The Trouble Begins at 5:30 is generously supported by Hot Tomato's Ristorante and Manchester Wine and Liqours.

This event is presented at no cost but reservations are highly suggested. Call (860) 247-0998 or to reserve tickets click here.

# Susy's Birthday Party!

Sunday, March 19, 1 to 2:30 p.m.

Come help Mark Twain’s oldest daughter, Susy Clemens, celebrate her birthday! 

susy's birthday table

Registered guests will attend a special birthday celebration in the Carriage House Barn and meet costumed characters, including Mark Twain, his wife Livy, and their daughter and birthday girl Susy Clemens.  Party activities include Victorian parlor games, crafts, birthday cake, story time, and mini-tours of the Mark Twain House.

Sponsored by The Hartford

Reservations are required, and this event may sell out, so please book early.

Tickets are $5 per person.  This event is geared to elementary school-aged children, grades 3 to 6, and their caregivers.  

To purchase tickets call 860-247-0998 or click HERE!



# The Trouble Begins at 5:30: The Haunted Mark Twain

Thursday, April 6, 5:00 Reception, 5:30 Lecture

In his autobiography, Mark Twain described a childhood filled with adventure and innocent fun--in the daylight hours. In his Autobiography, however, Twain wrote that he "was never quite sane in the night." In her talk, Dr. Ann M. Ryan will explore Twain's fears and the gothic literature that he both consumed and created. 

Ann M. Ryan is O’Connell Professor of the Humanities and Professor of English, LeMoyne College, Syracuse, New York. She is a past President of the Mark Twain Circle of America, a former Editor of the Mark Twain Annual, and co-editor of Cosmopolitan Twain (University of Missouri Press, 2008).

The Trouble Begins at 5:30 is generously supported by Hot Tomato's Ristorante and Manchester Wine and Liqours.

This event is presented at no cost but reservations are highly suggested. Call (860) 247-0998 or to reserve tickets click here.



# The Trouble Begins at 5:30: The Innocents Abroad: A Virtual Tour

Thursday, May 11, 5:00 Reception, 5:30 Lecture

Kevin Mac Donnell will take the audience on a virtual tour of the Middle East, following the exact route of Mark Twain and his fellow pilgrims on board the steamship Quaker City in 1867. Each stop along the way will be illustratd with original photographs taken by one of the pilgrims (many previously unpublished), excerpts from previously unpublished letters and diaries, and relics gathered by one of the pilgrims that have never been shown before, along with other original artifacts and materials that will bring the historcal experience alive.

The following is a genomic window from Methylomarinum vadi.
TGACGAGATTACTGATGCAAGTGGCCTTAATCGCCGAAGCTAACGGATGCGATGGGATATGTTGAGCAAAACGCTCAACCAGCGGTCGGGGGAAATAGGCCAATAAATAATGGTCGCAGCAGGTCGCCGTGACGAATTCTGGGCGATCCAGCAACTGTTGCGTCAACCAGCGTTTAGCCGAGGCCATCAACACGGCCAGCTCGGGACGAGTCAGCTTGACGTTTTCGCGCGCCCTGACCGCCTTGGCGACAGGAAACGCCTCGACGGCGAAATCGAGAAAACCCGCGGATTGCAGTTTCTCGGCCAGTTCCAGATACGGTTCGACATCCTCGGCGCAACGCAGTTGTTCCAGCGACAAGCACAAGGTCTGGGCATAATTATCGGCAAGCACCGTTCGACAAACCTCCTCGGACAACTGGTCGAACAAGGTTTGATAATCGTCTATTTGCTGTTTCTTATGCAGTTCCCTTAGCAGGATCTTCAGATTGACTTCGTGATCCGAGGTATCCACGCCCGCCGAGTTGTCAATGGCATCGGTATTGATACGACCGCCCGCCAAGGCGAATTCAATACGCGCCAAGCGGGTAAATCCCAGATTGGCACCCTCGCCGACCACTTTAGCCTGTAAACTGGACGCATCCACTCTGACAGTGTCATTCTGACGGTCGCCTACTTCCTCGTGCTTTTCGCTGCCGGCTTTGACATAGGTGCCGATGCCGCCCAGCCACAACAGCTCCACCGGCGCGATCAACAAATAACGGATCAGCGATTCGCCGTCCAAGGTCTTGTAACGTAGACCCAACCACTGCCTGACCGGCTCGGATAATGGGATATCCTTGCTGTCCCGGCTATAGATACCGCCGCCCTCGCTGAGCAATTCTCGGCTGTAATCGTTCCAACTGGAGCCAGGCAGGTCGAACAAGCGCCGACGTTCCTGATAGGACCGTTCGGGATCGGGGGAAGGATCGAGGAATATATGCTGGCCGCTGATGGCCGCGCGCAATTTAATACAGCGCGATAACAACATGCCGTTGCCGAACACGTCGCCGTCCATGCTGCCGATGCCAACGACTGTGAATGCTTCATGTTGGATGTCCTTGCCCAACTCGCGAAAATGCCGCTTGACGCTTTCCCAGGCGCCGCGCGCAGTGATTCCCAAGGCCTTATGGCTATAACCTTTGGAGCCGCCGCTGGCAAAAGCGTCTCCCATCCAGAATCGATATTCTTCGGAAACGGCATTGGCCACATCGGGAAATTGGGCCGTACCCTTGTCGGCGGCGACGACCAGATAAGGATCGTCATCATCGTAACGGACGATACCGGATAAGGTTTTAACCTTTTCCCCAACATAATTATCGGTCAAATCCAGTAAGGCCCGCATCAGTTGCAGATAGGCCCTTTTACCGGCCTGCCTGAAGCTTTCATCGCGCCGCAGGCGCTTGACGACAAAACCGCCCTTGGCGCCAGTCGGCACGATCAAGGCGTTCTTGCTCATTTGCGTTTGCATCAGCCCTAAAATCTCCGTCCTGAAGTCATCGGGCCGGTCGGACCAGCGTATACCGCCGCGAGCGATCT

Mark Twain’s experiences on the Quaker City Excursion resulted in his second book (and first bestseller) The Innocents Abroad, in 1869. Mac Donnell’s virtual recreation of that excursion is the first attempt to bring this historic event alive outside of print.

Kevin Mac Donnell has built the largest private collection of Mark Twain artifacts in the world.  He has spoken and written extensively about Mark Twain and about his collection, and has consulted on exhibitions related to Twain.  He is also the co-editor of Mark Twain and Youth: Studies in His Life and Writings (Bloomsbury, 2016).

The Trouble Begins at 5:30 is generously supported by Hot Tomato's Ristorante and Manchester Wine and Liqours.

This event is presented at no cost but reservations are highly suggested. Call (860) 247-0998 or to reserve tickets click here.



# The Trouble Begins at 5:30: "My Dear Howells:" The Literary Friendship of Samuel Clemens and William Dean Howells

Thursday, June 8, 5:00 Reception, 5:30 Lecture

The personal and professional relationship of Mark Twain and William Dean Howells was one of the most important in American letters. Howells was a significant literary gatekeeper as editor of the Atlantic Monthly, as well as a major novelist in his own right. Understanding their relationship illuminates the culture, business, and ideas that animated post-Civil War American literature.

Daniel Mrozowski is a Visiting Lecturer in English at Trinity College, Hartford, Connecticut. Dr. Mrozowski is the President of the William Dean Howells Society of America, a scholarly organization dedicated to the study of the 19th century editor, author and critic, that sponsors regular panels at the annual American Literature Association convention.  Dr. Mrozowski’s research and writing focuses on 19th century American literature and its intersection with business history.  He is working on a book about the rise of the corporation and its influence on American fiction during the Gilded Age.

The Trouble Begins at 5:30 is generously supported by Hot Tomato's Ristorante and Manchester Wine and Liqours.

This event is presented at no cost but reservations are highly suggested. Call (860) 247-0998 or to reserve tickets click here.